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Published On: Mon, Mar 28th, 2016

Why It’s Important to Change Financial Habits

Habits, whether going to the gym, eating healthy, or learning to read for an hour before bed instead of watching television, or saving money, are difficult to change and stick to. For that reason, many people try to put of developing them off to a specific time, such as New Year’s, a birthday, a raise, or after a big move, but like any other habit, it is best to start now. Any habit takes time to build, and in fact, research shows that while popular says it takes 21 days to build a habit, research on people actually building habits shows that it takes anywhere from 66 to 254 days. Building any habit is about sticking to it, even when automatic habits don’t form, and your financial habits are no different. 

How Your Habits Affect Your Life

Your financial habits affect every aspect of your personal life, because they affect how you live, where you live, what you buy, and how much money you have in case something goes wrong. Where most of us would like to think that we’re conscientious and save money as much as possible, the truth is that most of us don’t. In fact, one study showed that 62% of Americans had less than $1,000 in their savings accounts. Clearly, we have trouble with financial habits. 

photo/ Public domain pictures via Pixabay

photo/ Public domain pictures via Pixabay

And, if you start a budget, it’s not hard to see where money goes. The average working American spends $2,625 on eating out, $1,604 on apparel, $2,572 on entertainment, and $1,092 on coffee per year based on multiple studies, the average Californian pays slightly more, as local costs are higher than average. That’s a lot when you consider that most of those are unnecessary expenses. Simply changing the financial habits around saving, eating out, and impulse shopping could literally save you over $7,000 per year if your spending fits into the ‘average’. 

Using Good Financial Habits to Save Money 

No matter what you want to save money for, it starts with good financial habits. Building them can take time, and discipline, but you will quickly see your hard work pay off as cash adds up in your bank account. 

Savings Account – Set up an automatic savings account. Budget your funds, and decide in advance how much of your monthly paycheck you can afford to automatically deduct, and then set it up to do so automatically. Whether it’s $100 a month, or $800, you will quickly see money adding up. $100 a month is $1,200 a year, and $400 a month is $4,800 a year. Not everyone can save that much, but it does add up, and quickly. Plus, even a modest savings is better than none at all.

Cut Frivolous Expenses, and Save It – If you decide to cut eating out and coffee except for once a month and you’re suddenly saving $3,000 a year, don’t direct it into something else, save it. You can start out in a small way. Every time you decide to skip eating out for lunch or buying a cup of coffee on the go, try deciding how much you would have spent and put it into a savings jar. 

If You Have Bills, Scrimp to Pay Them Off – You should consolidate your debt where possible, and if you have smaller debts, like a small amount of money on one credit card, scrimp to pay that off as quickly as possible. Eating ramen and macaroni for 6 months, with no luxuries whatsoever might not seem very appealing, but when you can turn around and dump that money into a large credit card payment to reduce your overall debt and bills, it will pay off. Just make sure you treat yourself on occasion so you have something to look forward to. How much could you save? Based on ‘average expenses’, scrimping on eating out, beverages, bar visits, and impulse shopping could save you $250-$400 per month, that’s $2,500-$5,000 per year, without including cutting costs in other places.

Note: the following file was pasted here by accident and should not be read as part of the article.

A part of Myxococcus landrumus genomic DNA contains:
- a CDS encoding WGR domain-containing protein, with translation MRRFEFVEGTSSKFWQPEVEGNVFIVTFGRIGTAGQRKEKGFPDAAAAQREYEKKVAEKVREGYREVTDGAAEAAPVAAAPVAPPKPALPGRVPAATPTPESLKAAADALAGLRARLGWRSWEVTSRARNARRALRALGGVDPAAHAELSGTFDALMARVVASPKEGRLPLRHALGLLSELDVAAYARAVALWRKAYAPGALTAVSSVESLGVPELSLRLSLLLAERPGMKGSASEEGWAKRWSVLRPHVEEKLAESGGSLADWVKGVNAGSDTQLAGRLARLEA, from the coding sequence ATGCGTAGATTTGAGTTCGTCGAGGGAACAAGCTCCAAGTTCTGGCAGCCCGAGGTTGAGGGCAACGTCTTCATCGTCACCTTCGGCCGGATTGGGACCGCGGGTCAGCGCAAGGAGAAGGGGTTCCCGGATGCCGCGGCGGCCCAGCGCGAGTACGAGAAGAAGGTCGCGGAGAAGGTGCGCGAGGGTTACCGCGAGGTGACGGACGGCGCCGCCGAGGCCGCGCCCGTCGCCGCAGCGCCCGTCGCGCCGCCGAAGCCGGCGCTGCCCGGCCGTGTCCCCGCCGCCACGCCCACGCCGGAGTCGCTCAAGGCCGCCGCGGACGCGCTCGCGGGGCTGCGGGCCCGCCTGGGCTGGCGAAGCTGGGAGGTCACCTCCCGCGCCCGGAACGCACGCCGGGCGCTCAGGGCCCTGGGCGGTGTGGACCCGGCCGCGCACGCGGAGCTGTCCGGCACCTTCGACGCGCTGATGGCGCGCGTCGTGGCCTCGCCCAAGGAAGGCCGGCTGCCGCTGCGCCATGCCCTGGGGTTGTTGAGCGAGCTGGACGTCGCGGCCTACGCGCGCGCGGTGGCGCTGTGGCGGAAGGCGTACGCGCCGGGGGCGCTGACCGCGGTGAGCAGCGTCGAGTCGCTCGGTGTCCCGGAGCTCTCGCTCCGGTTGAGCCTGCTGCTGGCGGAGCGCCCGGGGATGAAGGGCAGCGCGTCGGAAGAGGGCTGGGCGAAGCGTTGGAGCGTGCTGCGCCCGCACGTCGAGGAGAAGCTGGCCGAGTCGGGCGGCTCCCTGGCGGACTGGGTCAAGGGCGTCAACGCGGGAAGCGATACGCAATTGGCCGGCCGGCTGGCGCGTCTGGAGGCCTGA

Think Before You Buy – Instituting a one-week research rule before you can buy something will help you to cut down on impulse purchases. It will also allow you to research, find the best bargain, and make sure that you really need the item you’re buying. You can also plan your purchases well in advance based around end of season sales.

Your financial habits affect your expenses a great deal. Most Californians think nothing of spending $10 a day on food, snacks, and small impulse buys, but that adds up to $300 a month, and $2,500 a year if you subtract days when you’re more likely to be home. Creating simple habits based around making your own meals and beverages for work, skipping luxuries that you don’t need, and planning your spending can save you thousands a year. You can then direct that money into a savings account, and watch the dollars add up.

Author: Anwar Hussain

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  1. How Is It Important To Eat Healthy | Restore Good Health Lost says:

    […] Why It’s Important to Change Financial Habits – Habits, whether going to the gym, eating healthy, or learning to read for an hour before bed instead of watching television, or saving money, are difficult to change and stick to. For that reason, many people try to put of … […]

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